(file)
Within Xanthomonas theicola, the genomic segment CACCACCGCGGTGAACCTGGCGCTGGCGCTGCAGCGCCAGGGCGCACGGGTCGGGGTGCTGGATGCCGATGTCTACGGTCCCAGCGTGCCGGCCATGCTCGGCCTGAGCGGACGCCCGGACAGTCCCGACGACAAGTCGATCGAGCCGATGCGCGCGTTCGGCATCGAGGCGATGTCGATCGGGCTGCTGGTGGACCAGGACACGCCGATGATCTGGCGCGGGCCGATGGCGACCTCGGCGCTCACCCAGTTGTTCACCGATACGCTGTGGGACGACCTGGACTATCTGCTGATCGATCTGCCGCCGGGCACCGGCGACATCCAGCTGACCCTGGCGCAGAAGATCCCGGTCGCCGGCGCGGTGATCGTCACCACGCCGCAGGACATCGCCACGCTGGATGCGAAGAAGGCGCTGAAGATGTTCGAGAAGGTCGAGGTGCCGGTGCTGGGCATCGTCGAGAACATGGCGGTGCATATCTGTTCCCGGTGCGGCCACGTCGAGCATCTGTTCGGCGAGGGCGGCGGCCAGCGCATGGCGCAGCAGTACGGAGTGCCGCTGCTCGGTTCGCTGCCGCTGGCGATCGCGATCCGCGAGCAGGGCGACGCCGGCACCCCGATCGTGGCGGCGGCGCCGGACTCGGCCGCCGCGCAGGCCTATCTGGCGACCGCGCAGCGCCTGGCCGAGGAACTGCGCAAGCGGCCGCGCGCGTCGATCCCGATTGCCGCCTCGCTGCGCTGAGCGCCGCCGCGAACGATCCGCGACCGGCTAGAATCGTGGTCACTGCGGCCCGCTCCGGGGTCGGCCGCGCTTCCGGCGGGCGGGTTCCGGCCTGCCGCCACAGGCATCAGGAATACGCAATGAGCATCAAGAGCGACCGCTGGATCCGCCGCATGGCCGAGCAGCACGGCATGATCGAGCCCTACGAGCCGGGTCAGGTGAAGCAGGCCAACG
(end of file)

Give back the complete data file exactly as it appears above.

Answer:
Within Xanthomonas theicola, the genomic segment CACCACCGCGGTGAACCTGGCGCTGGCGCTGCAGCGCCAGGGCGCACGGGTCGGGGTGCTGGATGCCGATGTCTACGGTCCCAGCGTGCCGGCCATGCTCGGCCTGAGCGGACGCCCGGACAGTCCCGACGACAAGTCGATCGAGCCGATGCGCGCGTTCGGCATCGAGGCGATGTCGATCGGGCTGCTGGTGGACCAGGACACGCCGATGATCTGGCGCGGGCCGATGGCGACCTCGGCGCTCACCCAGTTGTTCACCGATACGCTGTGGGACGACCTGGACTATCTGCTGATCGATCTGCCGCCGGGCACCGGCGACATCCAGCTGACCCTGGCGCAGAAGATCCCGGTCGCCGGCGCGGTGATCGTCACCACGCCGCAGGACATCGCCACGCTGGATGCGAAGAAGGCGCTGAAGATGTTCGAGAAGGTCGAGGTGCCGGTGCTGGGCATCGTCGAGAACATGGCGGTGCATATCTGTTCCCGGTGCGGCCACGTCGAGCATCTGTTCGGCGAGGGCGGCGGCCAGCGCATGGCGCAGCAGTACGGAGTGCCGCTGCTCGGTTCGCTGCCGCTGGCGATCGCGATCCGCGAGCAGGGCGACGCCGGCACCCCGATCGTGGCGGCGGCGCCGGACTCGGCCGCCGCGCAGGCCTATCTGGCGACCGCGCAGCGCCTGGCCGAGGAACTGCGCAAGCGGCCGCGCGCGTCGATCCCGATTGCCGCCTCGCTGCGCTGAGCGCCGCCGCGAACGATCCGCGACCGGCTAGAATCGTGGTCACTGCGGCCCGCTCCGGGGTCGGCCGCGCTTCCGGCGGGCGGGTTCCGGCCTGCCGCCACAGGCATCAGGAATACGCAATGAGCATCAAGAGCGACCGCTGGATCCGCCGCATGGCCGAGCAGCACGGCATGATCGAGCCCTACGAGCCGGGTCAGGTGAAGCAGGCCAACG